County Sees 100% ROI on BPM

Business Process Management Technology Delivers Quick Payback

Business Process Management Technology Delivers Quick Payback

Cary, N.C.  September 30, 2003  Managing human resources for large companies is often a task of mammoth proportions, and without the proper resources it became especially nightmarish for Prince William County, Va.

The County serves a general population of approximately 321,000 citizens. Located 35 miles south of Washington, D.C., it employs roughly 3,600 employees in 37 agencies that provide services including public works, fire and police response and social services.

As the county government workforce grew, processing personnel action forms (PAFs) became cumbersome and decreased employee productivity. The county deployed a business process management (BPM) suite from Ultimus, a workflow processes developer, to automate the routing and approval of these forms that process critical human resources events such as merit pay requests, six-month employee reviews, new hires and separations.

"Three years ago, Prince William County needed a new way to process PAFs faster to keep pace with increasing headcounts without decreasing efficiency and increasing costs," said Prince William County Information Systems Division Chief, Maneesh Gupta. "The Ultimus solution delivered ROI that continues to grow today, and Prince William County is automating even more processes with even greater ROI expectations for the future."

With human-centric workflow and Web Services support, the BPM Suite automates any process incorporating people, applications and organizations. With it, Prince William County said it has first been able to reduce processing costs. Despite a personnel increase of 600 workers, staff in the HR and payroll departments did not have to grow  the old system would have necessitated two additional new hires to keep up with PAF processing demands.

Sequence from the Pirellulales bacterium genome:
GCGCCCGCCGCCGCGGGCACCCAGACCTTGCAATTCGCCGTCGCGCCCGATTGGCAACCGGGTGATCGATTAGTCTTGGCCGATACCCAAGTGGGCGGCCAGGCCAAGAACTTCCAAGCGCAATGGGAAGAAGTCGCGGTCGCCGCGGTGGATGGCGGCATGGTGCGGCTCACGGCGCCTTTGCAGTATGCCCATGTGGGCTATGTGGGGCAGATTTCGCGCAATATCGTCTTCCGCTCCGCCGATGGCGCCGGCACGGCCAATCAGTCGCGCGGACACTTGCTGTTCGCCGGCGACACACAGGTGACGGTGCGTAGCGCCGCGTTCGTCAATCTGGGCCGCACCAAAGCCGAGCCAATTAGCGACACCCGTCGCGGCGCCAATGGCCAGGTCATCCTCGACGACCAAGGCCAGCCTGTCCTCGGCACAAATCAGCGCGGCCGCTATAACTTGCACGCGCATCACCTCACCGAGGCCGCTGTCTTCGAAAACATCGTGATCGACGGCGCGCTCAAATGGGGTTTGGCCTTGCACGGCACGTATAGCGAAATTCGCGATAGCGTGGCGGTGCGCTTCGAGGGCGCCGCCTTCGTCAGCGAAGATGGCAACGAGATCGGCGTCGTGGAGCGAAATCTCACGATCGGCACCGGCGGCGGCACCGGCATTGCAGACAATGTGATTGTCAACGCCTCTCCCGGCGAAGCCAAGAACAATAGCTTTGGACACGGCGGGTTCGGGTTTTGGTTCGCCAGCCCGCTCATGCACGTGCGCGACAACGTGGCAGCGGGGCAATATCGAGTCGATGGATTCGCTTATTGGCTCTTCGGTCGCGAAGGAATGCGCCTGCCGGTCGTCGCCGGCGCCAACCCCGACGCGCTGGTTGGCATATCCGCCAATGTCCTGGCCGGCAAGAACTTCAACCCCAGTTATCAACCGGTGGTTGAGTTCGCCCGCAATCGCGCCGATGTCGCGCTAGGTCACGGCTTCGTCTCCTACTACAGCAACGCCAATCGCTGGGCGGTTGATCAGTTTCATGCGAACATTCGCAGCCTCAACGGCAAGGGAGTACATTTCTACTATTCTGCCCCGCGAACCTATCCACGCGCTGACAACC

Second, the County was able to reduce costs of delays and errors. The old way of paper-based approval and routing of forms with multiple points of data entry resulted in mistakes and delays 20 percent of the time. Since automating the business process, mistakes and delays have been eliminated, the County said.

Finally, the new BPM software suite has improved data access. The County said that finding forms was a difficult task with the previous paper-based process. An online search saves dozens of hours each month looking for lost or misfiled forms.

After implementing the suite, Nucleus Research, an independent research and advisory firm, conducted a study of the software deployment at Prince William County. Nucleus reported that, since 2000, the County recouped its investment in 1.42 years and demonstrated 100 percent ROI.

"Nucleus assessed Prince William County's return on investment from Ultimus to help users understand the key benefit and cost areas associated with an Ultimus deployment," said Rebecca Wettemann, vice president of Research at Nucleus Research. "We found increased employee efficiency and reduced costs delivered significant ROI."